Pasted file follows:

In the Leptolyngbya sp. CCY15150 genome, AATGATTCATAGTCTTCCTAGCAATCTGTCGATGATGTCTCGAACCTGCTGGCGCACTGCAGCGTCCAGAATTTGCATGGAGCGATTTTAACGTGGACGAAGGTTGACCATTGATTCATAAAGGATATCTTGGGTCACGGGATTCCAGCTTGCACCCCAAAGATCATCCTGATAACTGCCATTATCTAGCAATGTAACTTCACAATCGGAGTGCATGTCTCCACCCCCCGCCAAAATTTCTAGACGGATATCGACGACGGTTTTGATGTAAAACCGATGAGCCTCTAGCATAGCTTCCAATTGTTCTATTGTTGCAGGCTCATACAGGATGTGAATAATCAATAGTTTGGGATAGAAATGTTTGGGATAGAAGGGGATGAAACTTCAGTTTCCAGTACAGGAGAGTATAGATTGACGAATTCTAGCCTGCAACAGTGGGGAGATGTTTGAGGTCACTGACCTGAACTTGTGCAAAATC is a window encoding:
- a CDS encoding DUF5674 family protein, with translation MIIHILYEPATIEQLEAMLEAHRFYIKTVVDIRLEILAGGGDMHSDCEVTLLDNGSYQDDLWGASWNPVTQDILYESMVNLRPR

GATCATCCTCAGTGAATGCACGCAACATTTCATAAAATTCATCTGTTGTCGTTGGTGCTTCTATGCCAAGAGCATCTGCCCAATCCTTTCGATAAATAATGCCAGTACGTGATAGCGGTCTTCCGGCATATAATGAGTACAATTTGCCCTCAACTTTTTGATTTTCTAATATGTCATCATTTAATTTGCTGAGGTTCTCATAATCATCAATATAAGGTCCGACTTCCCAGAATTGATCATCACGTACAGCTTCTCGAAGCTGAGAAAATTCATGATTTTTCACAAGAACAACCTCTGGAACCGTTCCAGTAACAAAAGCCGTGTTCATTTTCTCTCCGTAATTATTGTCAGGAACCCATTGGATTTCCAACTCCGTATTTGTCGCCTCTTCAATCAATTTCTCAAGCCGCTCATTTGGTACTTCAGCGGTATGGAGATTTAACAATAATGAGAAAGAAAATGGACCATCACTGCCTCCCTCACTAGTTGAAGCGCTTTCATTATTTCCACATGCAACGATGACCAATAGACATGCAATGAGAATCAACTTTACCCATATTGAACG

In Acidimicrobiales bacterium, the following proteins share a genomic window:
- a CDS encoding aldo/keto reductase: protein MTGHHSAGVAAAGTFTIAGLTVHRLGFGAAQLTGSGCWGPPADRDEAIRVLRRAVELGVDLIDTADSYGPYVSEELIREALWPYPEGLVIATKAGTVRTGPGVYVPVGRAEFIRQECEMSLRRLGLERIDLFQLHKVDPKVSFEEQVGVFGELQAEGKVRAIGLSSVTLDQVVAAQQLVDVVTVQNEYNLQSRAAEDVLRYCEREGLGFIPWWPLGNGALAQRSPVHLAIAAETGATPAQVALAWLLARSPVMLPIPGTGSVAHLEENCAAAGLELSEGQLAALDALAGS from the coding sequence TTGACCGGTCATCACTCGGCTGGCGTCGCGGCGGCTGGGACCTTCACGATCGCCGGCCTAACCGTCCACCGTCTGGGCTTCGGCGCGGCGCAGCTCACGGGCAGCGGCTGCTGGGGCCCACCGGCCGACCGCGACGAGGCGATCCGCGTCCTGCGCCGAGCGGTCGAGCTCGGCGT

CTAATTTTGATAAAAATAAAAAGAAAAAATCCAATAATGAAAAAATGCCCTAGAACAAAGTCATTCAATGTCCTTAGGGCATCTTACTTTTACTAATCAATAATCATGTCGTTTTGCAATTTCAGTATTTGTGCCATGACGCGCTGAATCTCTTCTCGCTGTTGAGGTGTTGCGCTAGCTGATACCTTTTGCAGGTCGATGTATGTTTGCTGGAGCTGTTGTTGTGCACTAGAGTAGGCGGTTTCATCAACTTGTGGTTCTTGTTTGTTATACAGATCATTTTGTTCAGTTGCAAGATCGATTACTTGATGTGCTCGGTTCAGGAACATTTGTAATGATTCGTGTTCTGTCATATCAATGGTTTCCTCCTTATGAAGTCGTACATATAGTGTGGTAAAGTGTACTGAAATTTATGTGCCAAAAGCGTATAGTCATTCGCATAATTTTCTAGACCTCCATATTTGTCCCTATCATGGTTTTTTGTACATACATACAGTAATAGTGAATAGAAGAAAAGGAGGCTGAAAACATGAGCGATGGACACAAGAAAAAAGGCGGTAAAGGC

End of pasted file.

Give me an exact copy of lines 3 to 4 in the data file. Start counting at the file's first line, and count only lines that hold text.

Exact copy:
GATCATCCTCAGTGAATGCACGCAACATTTCATAAAATTCATCTGTTGTCGTTGGTGCTTCTATGCCAAGAGCATCTGCCCAATCCTTTCGATAAATAATGCCAGTACGTGATAGCGGTCTTCCGGCATATAATGAGTACAATTTGCCCTCAACTTTTTGATTTTCTAATATGTCATCATTTAATTTGCTGAGGTTCTCATAATCATCAATATAAGGTCCGACTTCCCAGAATTGATCATCACGTACAGCTTCTCGAAGCTGAGAAAATTCATGATTTTTCACAAGAACAACCTCTGGAACCGTTCCAGTAACAAAAGCCGTGTTCATTTTCTCTCCGTAATTATTGTCAGGAACCCATTGGATTTCCAACTCCGTATTTGTCGCCTCTTCAATCAATTTCTCAAGCCGCTCATTTGGTACTTCAGCGGTATGGAGATTTAACAATAATGAGAAAGAAAATGGACCATCACTGCCTCCCTCACTAGTTGAAGCGCTTTCATTATTTCCACATGCAACGATGACCAATAGACATGCAATGAGAATCAACTTTACCCATATTGAACG

In Acidimicrobiales bacterium, the following proteins share a genomic window: